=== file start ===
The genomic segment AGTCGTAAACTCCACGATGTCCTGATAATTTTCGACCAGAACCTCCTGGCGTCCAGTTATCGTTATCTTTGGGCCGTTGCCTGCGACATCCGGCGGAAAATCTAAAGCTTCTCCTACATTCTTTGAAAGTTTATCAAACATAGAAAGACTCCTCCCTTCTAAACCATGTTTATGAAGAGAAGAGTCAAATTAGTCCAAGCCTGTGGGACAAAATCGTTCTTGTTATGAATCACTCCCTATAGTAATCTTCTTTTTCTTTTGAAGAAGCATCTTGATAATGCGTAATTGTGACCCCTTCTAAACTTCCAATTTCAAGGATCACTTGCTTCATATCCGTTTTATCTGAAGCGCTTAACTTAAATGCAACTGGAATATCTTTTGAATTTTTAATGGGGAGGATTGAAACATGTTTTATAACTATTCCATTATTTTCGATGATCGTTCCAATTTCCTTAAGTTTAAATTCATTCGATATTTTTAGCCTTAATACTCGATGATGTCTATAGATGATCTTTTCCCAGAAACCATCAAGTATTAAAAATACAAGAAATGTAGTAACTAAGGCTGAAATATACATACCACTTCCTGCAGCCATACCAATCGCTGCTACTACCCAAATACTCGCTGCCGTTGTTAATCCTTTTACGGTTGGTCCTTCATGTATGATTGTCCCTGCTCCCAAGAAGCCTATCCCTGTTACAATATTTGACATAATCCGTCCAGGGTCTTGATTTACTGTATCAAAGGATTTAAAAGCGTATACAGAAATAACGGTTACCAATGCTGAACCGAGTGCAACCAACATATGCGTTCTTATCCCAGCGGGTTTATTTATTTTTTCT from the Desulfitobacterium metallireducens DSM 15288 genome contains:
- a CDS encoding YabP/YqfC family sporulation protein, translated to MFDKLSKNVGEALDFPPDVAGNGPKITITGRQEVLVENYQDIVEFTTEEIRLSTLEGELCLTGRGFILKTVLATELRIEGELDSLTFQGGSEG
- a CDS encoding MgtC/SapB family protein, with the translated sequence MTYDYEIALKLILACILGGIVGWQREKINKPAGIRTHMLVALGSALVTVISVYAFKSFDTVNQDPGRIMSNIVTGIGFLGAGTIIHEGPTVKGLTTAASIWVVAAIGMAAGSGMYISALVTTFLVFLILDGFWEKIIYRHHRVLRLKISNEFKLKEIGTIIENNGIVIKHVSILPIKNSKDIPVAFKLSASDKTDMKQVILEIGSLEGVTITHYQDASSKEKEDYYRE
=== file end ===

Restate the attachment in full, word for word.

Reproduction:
The genomic segment AGTCGTAAACTCCACGATGTCCTGATAATTTTCGACCAGAACCTCCTGGCGTCCAGTTATCGTTATCTTTGGGCCGTTGCCTGCGACATCCGGCGGAAAATCTAAAGCTTCTCCTACATTCTTTGAAAGTTTATCAAACATAGAAAGACTCCTCCCTTCTAAACCATGTTTATGAAGAGAAGAGTCAAATTAGTCCAAGCCTGTGGGACAAAATCGTTCTTGTTATGAATCACTCCCTATAGTAATCTTCTTTTTCTTTTGAAGAAGCATCTTGATAATGCGTAATTGTGACCCCTTCTAAACTTCCAATTTCAAGGATCACTTGCTTCATATCCGTTTTATCTGAAGCGCTTAACTTAAATGCAACTGGAATATCTTTTGAATTTTTAATGGGGAGGATTGAAACATGTTTTATAACTATTCCATTATTTTCGATGATCGTTCCAATTTCCTTAAGTTTAAATTCATTCGATATTTTTAGCCTTAATACTCGATGATGTCTATAGATGATCTTTTCCCAGAAACCATCAAGTATTAAAAATACAAGAAATGTAGTAACTAAGGCTGAAATATACATACCACTTCCTGCAGCCATACCAATCGCTGCTACTACCCAAATACTCGCTGCCGTTGTTAATCCTTTTACGGTTGGTCCTTCATGTATGATTGTCCCTGCTCCCAAGAAGCCTATCCCTGTTACAATATTTGACATAATCCGTCCAGGGTCTTGATTTACTGTATCAAAGGATTTAAAAGCGTATACAGAAATAACGGTTACCAATGCTGAACCGAGTGCAACCAACATATGCGTTCTTATCCCAGCGGGTTTATTTATTTTTTCT from the Desulfitobacterium metallireducens DSM 15288 genome contains:
- a CDS encoding YabP/YqfC family sporulation protein, translated to MFDKLSKNVGEALDFPPDVAGNGPKITITGRQEVLVENYQDIVEFTTEEIRLSTLEGELCLTGRGFILKTVLATELRIEGELDSLTFQGGSEG
- a CDS encoding MgtC/SapB family protein, with the translated sequence MTYDYEIALKLILACILGGIVGWQREKINKPAGIRTHMLVALGSALVTVISVYAFKSFDTVNQDPGRIMSNIVTGIGFLGAGTIIHEGPTVKGLTTAASIWVVAAIGMAAGSGMYISALVTTFLVFLILDGFWEKIIYRHHRVLRLKISNEFKLKEIGTIIENNGIVIKHVSILPIKNSKDIPVAFKLSASDKTDMKQVILEIGSLEGVTITHYQDASSKEKEDYYRE